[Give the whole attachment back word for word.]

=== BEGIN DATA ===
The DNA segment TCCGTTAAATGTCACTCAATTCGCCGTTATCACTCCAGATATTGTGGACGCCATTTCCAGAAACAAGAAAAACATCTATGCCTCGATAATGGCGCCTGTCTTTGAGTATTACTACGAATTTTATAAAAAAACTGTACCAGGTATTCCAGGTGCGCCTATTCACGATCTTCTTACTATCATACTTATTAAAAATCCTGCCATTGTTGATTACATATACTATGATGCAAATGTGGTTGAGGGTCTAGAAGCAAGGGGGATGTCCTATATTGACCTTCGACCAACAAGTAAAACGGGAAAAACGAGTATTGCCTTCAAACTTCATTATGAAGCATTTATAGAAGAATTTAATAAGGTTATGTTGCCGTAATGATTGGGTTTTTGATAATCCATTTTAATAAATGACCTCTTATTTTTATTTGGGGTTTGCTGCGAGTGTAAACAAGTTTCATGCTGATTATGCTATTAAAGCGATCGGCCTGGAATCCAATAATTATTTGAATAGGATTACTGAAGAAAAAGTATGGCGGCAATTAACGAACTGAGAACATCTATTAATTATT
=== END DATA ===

The DNA segment TCCGTTAAATGTCACTCAATTCGCCGTTATCACTCCAGATATTGTGGACGCCATTTCCAGAAACAAGAAAAACATCTATGCCTCGATAATGGCGCCTGTCTTTGAGTATTACTACGAATTTTATAAAAAAACTGTACCAGGTATTCCAGGTGCGCCTATTCACGATCTTCTTACTATCATACTTATTAAAAATCCTGCCATTGTTGATTACATATACTATGATGCAAATGTGGTTGAGGGTCTAGAAGCAAGGGGGATGTCCTATATTGACCTTCGACCAACAAGTAAAACGGGAAAAACGAGTATTGCCTTCAAACTTCATTATGAAGCATTTATAGAAGAATTTAATAAGGTTATGTTGCCGTAATGATTGGGTTTTTGATAATCCATTTTAATAAATGACCTCTTATTTTTATTTGGGGTTTGCTGCGAGTGTAAACAAGTTTCATGCTGATTATGCTATTAAAGCGATCGGCCTGGAATCCAATAATTATTTGAATAGGATTACTGAAGAAAAAGTATGGCGGCAATTAACGAACTGAGAACATCTATTAATTATT